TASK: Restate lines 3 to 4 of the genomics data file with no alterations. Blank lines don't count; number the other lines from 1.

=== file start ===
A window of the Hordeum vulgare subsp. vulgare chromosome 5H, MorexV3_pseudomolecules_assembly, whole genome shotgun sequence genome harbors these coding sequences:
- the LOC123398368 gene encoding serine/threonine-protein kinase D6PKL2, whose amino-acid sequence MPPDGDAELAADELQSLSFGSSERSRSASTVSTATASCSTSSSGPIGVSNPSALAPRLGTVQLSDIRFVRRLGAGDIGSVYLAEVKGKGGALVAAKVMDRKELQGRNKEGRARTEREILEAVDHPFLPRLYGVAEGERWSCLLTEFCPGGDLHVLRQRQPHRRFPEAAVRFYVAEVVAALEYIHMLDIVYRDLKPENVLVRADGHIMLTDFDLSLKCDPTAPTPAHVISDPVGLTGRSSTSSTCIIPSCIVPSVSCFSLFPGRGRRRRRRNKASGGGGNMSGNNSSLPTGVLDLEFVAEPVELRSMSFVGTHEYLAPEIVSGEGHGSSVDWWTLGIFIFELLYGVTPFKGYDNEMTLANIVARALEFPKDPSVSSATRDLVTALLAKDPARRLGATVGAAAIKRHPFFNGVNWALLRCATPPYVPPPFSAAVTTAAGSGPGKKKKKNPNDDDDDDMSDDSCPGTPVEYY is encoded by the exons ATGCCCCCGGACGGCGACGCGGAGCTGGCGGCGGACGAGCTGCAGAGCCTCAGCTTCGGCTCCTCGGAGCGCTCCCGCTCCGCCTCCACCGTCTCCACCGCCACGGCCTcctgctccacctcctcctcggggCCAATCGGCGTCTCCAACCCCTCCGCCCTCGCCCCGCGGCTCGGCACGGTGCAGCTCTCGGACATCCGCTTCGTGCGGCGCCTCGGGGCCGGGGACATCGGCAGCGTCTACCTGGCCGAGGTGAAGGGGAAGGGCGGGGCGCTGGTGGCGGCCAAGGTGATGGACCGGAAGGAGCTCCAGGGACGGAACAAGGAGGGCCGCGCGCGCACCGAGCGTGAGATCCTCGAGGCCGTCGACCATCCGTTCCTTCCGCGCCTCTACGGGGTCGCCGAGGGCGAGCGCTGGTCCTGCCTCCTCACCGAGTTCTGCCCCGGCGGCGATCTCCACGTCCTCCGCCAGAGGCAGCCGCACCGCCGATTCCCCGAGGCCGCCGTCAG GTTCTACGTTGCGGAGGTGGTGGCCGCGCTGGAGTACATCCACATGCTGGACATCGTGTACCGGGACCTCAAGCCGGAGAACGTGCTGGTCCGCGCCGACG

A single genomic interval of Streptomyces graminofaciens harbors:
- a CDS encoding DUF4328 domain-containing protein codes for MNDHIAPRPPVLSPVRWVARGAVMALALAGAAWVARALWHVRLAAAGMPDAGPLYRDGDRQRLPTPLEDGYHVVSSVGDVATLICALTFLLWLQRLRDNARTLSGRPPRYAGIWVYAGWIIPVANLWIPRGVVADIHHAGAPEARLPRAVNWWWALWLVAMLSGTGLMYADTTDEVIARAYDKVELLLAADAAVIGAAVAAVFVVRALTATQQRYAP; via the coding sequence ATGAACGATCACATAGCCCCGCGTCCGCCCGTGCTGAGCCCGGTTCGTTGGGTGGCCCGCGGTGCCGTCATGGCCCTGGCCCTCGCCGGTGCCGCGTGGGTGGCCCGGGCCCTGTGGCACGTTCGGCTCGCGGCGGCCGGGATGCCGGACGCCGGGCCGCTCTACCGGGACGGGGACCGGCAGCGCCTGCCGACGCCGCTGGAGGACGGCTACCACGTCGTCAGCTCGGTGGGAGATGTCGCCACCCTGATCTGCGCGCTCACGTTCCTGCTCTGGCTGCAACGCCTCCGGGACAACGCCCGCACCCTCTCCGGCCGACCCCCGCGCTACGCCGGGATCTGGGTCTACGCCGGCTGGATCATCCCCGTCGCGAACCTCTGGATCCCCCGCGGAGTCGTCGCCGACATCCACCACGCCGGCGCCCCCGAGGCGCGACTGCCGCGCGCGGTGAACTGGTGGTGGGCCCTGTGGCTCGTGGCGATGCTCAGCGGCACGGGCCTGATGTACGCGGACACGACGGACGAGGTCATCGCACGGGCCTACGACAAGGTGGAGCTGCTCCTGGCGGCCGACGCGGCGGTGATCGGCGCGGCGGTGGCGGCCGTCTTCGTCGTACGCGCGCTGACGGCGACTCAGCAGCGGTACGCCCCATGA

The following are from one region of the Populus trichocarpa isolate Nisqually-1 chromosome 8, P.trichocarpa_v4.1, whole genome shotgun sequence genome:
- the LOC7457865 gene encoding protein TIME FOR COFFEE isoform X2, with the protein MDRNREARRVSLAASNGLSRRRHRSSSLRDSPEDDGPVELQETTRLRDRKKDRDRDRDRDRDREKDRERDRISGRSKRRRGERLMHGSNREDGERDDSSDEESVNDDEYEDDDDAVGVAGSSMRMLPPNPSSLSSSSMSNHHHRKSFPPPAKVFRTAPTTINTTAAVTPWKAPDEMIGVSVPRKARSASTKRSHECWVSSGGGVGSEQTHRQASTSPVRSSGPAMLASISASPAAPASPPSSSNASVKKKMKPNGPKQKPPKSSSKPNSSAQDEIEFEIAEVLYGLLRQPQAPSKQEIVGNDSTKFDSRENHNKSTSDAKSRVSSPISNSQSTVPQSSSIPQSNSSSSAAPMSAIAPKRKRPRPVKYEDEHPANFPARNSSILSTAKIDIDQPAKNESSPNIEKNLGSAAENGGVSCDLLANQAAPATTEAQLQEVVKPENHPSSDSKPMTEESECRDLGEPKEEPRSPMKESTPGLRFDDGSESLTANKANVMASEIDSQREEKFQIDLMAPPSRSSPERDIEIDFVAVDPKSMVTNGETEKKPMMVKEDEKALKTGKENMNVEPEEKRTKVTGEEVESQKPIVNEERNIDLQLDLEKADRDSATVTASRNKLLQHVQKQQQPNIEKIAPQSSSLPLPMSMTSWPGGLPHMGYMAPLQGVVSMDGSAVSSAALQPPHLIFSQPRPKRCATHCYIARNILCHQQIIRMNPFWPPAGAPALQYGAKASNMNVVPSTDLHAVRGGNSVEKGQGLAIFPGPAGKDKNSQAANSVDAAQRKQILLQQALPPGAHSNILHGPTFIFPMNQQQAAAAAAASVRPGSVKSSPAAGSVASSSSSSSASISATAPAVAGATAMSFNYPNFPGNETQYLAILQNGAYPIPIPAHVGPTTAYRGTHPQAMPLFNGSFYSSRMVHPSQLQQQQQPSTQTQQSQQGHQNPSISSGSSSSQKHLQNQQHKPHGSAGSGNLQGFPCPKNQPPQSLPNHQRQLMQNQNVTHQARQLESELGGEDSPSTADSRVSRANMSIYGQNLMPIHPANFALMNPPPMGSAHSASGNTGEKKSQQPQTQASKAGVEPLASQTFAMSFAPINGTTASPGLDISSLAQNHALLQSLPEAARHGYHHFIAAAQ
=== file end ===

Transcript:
A single genomic interval of Streptomyces graminofaciens harbors:
- a CDS encoding DUF4328 domain-containing protein codes for MNDHIAPRPPVLSPVRWVARGAVMALALAGAAWVARALWHVRLAAAGMPDAGPLYRDGDRQRLPTPLEDGYHVVSSVGDVATLICALTFLLWLQRLRDNARTLSGRPPRYAGIWVYAGWIIPVANLWIPRGVVADIHHAGAPEARLPRAVNWWWALWLVAMLSGTGLMYADTTDEVIARAYDKVELLLAADAAVIGAAVAAVFVVRALTATQQRYAP; via the coding sequence ATGAACGATCACATAGCCCCGCGTCCGCCCGTGCTGAGCCCGGTTCGTTGGGTGGCCCGCGGTGCCGTCATGGCCCTGGCCCTCGCCGGTGCCGCGTGGGTGGCCCGGGCCCTGTGGCACGTTCGGCTCGCGGCGGCCGGGATGCCGGACGCCGGGCCGCTCTACCGGGACGGGGACCGGCAGCGCCTGCCGACGCCGCTGGAGGACGGCTACCACGTCGTCAGCTCGGTGGGAGATGTCGCCACCCTGATCTGCGCGCTCACGTTCCTGCTCTGGCTGCAACGCCTCCGGGACAACGCCCGCACCCTCTCCGGCCGACCCCCGCGCTACGCCGGGATCTGGGTCTACGCCGGCTGGATCATCCCCGTCGCGAACCTCTGGATCCCCCGCGGAGTCGTCGCCGACATCCACCACGCCGGCGCCCCCGAGGCGCGACTGCCGCGCGCGGTGAACTGGTGGTGGGCCCTGTGGCTCGTGGCGATGCTCAGCGGCACGGGCCTGATGTACGCGGACACGACGGACGAGGTCATCGCACGGGCCTACGACAAGGTGGAGCTGCTCCTGGCGGCCGACGCGGCGGTGATCGGCGCGGCGGTGGCGGCCGTCTTCGTCGTACGCGCGCTGACGGCGACTCAGCAGCGGTACGCCCCATGA